Monday, March 31, 2008

Too much Bumboo.

March 31 ...

An eighteenth century Sussex village shopkeeper by the name of Thomas Turner kept a diary for a number of years, and although it is by no means as comprehensive as those of our friends Samuel Pepys and James Woodforde, it still gives a fascinating insight into community life of the time. On Friday last week (the 28th) I was going to give you his diary entry for that day in 1756, but the idea got pushed rudely aside in view of the vehement feedback on the Aussie damper issue.

I give you his diary entry belatedly today:

“I went down to Jones, where we drank one bowl of punch and two muggs of bumboo; and I came home again in liquor; Oh! With what horrors does it fill my heart, to think that I should be guilty of doing so, and on a Sunday too! Let me once more endeavour never, no never to be be guilty of the same again.”

I had never heard of ‘bumboo’ (bumbo, bombo) until I reaed that entry. It is a sort of toddy, made from rum, water, sugar, and nutmeg, and it clearly has a link with the sugar-producing colonies. I wonder how it made its way to a Sussex village?

Bumboo was apparently a drink of choice for sailors, sugar workers, and many plantation owners. It was useful at election time for those who wished to persuade, bribe, or confuse potential voters to their cause – including apparently George Washington in 1758. There is a fascinating account of its use in Virginia in the 1770’s written by ‘an old English officer’ called J.F.D Smyth; he was clearly very snooty and did not think much of the local American born estate-owners:

‘The gentleman of fortune rises about nine o’clock ; when perhaps he walks as far as his stables, which is seldom more than the distance of fifty yards from his house. After seeing his horses he returns to breakfast, which generally consists of tea or coffee, bread and butter, with very thin flices of venison-ham, or hung-beef. He then lies on a pallat, on the floor, in the coolest room in the house, in his shirt and trowsers only, with a negroe at his head, and another at his feet, to fan him and keep off the flies. Between twelve and one he takes a draught of bumbo, or toddy, a liquor composed of water, sugar, rum, and nutmeg, which is made weak, and kept cool. He dines between two and three, and at every table, whatever else there may be, a ham and greens or cabbage, is always a standing dish. At this meal he drinks as he pleases , of cyder, toddy, punch, port, claret, and madeira. Having drank some few glasses of wine after dinner, he returns to his pallat, with his two blacks to fan him, and continues to drink toddy, or sangaree, the whole afternoon. He does not always drink tea. Between nine and ten in the evening he eats a light supper of milk and fruit, or wine, sugar, and fruit, &c. and almost immediately retires to bed for the night."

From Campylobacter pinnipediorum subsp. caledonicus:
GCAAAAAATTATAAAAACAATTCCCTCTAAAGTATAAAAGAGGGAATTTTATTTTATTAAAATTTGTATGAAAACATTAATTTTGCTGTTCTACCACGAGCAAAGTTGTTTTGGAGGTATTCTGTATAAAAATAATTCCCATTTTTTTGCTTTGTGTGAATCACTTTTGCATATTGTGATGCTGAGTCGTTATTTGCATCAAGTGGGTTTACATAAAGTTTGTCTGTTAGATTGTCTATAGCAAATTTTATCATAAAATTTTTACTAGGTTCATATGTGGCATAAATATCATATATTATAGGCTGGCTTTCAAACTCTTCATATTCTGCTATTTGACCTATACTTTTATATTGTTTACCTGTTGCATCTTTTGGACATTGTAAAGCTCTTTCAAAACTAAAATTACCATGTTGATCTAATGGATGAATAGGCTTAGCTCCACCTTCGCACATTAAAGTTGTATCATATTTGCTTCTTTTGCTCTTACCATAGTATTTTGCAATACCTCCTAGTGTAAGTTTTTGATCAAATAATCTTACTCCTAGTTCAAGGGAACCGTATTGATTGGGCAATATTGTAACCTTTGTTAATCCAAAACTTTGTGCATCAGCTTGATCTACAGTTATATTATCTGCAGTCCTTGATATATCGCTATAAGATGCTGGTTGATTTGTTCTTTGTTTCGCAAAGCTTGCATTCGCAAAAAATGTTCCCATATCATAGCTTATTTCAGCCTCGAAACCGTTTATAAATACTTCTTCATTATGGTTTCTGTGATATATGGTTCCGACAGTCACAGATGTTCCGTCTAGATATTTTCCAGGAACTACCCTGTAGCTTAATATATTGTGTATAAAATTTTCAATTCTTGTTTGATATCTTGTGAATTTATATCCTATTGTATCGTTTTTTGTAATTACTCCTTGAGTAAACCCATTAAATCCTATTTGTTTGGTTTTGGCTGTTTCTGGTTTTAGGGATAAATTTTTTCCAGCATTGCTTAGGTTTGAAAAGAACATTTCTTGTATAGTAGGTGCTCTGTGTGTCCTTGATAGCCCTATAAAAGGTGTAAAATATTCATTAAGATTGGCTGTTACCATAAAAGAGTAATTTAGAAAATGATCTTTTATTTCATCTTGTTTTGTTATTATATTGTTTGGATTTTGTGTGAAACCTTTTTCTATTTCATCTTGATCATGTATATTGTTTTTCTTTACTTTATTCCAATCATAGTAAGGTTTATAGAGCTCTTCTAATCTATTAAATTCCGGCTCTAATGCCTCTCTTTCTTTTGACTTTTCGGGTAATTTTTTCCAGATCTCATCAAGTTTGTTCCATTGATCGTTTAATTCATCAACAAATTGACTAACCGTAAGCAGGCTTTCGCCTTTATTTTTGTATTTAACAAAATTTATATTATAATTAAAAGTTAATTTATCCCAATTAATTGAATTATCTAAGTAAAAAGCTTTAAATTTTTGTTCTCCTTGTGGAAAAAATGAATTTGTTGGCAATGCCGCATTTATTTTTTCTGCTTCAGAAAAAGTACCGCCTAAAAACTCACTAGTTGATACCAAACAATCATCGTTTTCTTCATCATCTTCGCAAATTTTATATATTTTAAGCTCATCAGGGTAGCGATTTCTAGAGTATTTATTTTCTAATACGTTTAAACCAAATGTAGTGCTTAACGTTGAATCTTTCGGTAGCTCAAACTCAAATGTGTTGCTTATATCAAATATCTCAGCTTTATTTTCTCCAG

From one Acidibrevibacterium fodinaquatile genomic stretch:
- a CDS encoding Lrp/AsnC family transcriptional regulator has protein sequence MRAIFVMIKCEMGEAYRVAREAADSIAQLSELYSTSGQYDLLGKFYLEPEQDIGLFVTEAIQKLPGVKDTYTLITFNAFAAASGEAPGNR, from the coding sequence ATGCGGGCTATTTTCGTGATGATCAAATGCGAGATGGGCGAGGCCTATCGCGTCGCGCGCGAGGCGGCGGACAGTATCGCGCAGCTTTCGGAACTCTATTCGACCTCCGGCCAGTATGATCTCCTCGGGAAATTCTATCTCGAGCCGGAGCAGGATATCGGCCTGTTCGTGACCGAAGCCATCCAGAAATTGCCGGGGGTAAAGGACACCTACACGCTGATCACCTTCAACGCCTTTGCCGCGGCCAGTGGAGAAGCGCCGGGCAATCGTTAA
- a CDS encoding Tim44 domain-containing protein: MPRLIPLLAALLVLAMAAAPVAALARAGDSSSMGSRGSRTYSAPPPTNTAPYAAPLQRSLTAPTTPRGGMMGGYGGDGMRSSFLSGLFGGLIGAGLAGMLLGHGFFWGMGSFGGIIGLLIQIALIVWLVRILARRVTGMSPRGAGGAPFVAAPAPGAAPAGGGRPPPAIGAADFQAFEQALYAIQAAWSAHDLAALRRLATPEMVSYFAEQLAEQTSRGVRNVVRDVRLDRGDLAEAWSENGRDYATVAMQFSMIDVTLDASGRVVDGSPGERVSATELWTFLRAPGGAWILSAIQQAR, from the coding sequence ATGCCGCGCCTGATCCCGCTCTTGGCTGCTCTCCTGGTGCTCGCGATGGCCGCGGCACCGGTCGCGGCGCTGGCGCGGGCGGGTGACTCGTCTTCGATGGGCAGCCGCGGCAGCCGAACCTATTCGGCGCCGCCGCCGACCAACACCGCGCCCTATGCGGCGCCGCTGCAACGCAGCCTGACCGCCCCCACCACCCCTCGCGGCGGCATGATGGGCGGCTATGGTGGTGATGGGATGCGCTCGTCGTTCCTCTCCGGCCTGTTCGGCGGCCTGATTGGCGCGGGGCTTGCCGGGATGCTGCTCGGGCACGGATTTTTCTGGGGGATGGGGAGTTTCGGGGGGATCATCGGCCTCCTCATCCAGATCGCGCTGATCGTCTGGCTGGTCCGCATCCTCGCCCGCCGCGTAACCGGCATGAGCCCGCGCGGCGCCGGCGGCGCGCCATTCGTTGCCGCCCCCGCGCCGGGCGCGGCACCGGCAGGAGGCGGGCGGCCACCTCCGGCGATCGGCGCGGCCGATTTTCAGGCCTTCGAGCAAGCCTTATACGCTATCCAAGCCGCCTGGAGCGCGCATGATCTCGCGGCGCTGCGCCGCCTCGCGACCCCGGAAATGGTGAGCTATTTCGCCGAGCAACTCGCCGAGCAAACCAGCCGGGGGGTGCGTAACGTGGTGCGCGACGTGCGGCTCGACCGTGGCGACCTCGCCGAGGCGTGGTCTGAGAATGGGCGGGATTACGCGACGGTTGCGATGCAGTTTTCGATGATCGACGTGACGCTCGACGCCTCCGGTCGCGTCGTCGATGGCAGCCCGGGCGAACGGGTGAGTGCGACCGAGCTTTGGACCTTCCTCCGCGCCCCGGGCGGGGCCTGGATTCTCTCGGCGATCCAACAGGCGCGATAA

Ham obviously figured large in the diet in that time and place. Virginia ham has a famous reputation, and one day I hope to try it out for myself. In the meanwhile, I give you some recipes for the inevitable, interminable slices that come from a single leg.

Royal Ham Sandwiches.
Chop up some boiled ham and the yelks of three or four hard-boiled eggs, according to quantity required. Press all through a collander, then cream a tablespoonful of best butter and mix with the ham and eggs; a teaspoonful of prepared mustard is a nice additional flavor; spread between thin slices of bread and cut around or fold up as you desire. An empty baking powder can will do to use as a cutter.
[Aunt Babette's" Cook Book: Foreign and domestic receipts for the household. 1889]

[To use Scraps of Ham]
To economise the scraps left from boiled ham, chop fine, add some of the fat also chopped, and put in a baking-plate, first a layer of bread-crumbs, then a layer of mixed fat and lean, then another layer of crumbs, and so on till all is used, putting a few bits of fat over the top; pour over it a little water, or a dressing of some kind, and set in oven till a nice brown. This is delicious for breakfast, or for a "picked up dinner," after having made a soup from the bone, well cracked and simmered for three hours with a few sliced potatoes and rice, or dried corn and beans which have first been soaked and parboiled. In boiling hams, always select an old ham; for broiling, one recently cured. After boiling and skinning a ham, sprinkle well with sugar and brown in oven.
[Buckeye Cookery, And Practical Housekeeping. 1877]

Tomorrow’s Story …

Tree fruit.

Quotation for the Day …

Carve a ham as if you were shaving the face of a friend. Henri Charpentier.


Scotty Harris said...

It's been 20 years since I was an American History major in college, but we had an entire section on "swilling the planters with bumbo" as an election tactic. Wish they did it now! ;-)

Lidian said...

I love to read your posts, I always learn such amazing things!

And it is such fun too. The Virginia gentleman's daily routine reminded mequite strongly of the daiy routine of our cats. Except that we do not stand and fan them. And they do not get to eat ham often, which displeases them (they adore ham).

Anonymous said...

I hope that you do get to try Virginia ham in your life, it is wonderful. Only eat Smithfield if you do though.

Lidian, funny, I thought of our cats as well!